Date of this Version
The George Eliot Review 46 (2015)
On 29 November 2014, at the 18th General Meeting of the George Eliot Fellowship of Japan, three papers on George Eliot's novels were read in the morning session. In the afternoon, a symposium on Eliot's poems was held and in the evening session a keynote speech was given by Professor Minoru Kawakita.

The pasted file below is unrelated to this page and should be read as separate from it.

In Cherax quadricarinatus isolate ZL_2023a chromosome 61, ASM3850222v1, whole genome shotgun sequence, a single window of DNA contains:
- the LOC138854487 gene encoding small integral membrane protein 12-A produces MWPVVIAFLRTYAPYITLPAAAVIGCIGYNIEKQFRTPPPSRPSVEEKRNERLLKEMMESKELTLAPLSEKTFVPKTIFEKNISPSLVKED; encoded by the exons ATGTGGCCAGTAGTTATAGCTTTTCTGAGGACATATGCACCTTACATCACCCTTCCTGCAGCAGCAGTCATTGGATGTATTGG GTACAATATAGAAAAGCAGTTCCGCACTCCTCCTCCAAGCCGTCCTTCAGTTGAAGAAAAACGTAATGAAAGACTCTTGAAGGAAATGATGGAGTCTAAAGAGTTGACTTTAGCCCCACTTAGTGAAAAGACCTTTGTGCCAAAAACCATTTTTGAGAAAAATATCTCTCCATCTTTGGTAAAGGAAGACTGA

Chaired by Professor Kimitaka Hara (Nihon University), the morning session saw our first speaker, Masako Ishii (Kyoto University), discussing The Mill on the Floss from the standpoint of the destiny of Maggie Tulliver, especially in relation to her conflict with the socially restrictive norms of a provincial town in England. Entitled 'Yearning for a Love', her presentation clarified how the heroine's vulnerability seems attractive to her cousin's fiancé but the heroine nevertheless refuses to elope with him because of her sense of insecurity or her unstable identity that she has had since childhood. The second speaker, Takako Takamoto (National Fisheries University), spoke about 'Moral Dilemmas in George Eliot's Romola (1862-63) and Ian McEwan's Saturday (2005)'. She pointed out the dilemmas both Henry Perowne (the protagonist in Saturday) and Savonarola (in Romola) have when each of them needs to make a political choice. She concluded that utilitarian solutions seem irrelevant when the life of a human being is at stake. Our third presenter, Hideo Takano (Komazawa University), talked about 'The Cross-Cultural World of "Bouddha's Tale" in Chapter 37 of Daniel Deronda’. In his reading of the novel, he argued that George Eliot has a universal-truth-seeking imagination and that leads to Deronda talking of 'the transmutation of self' in the same chapter. He concluded that George Eliot has a sense of mission as a writer which leads her to depict her protagonist as morally free to seek a better world.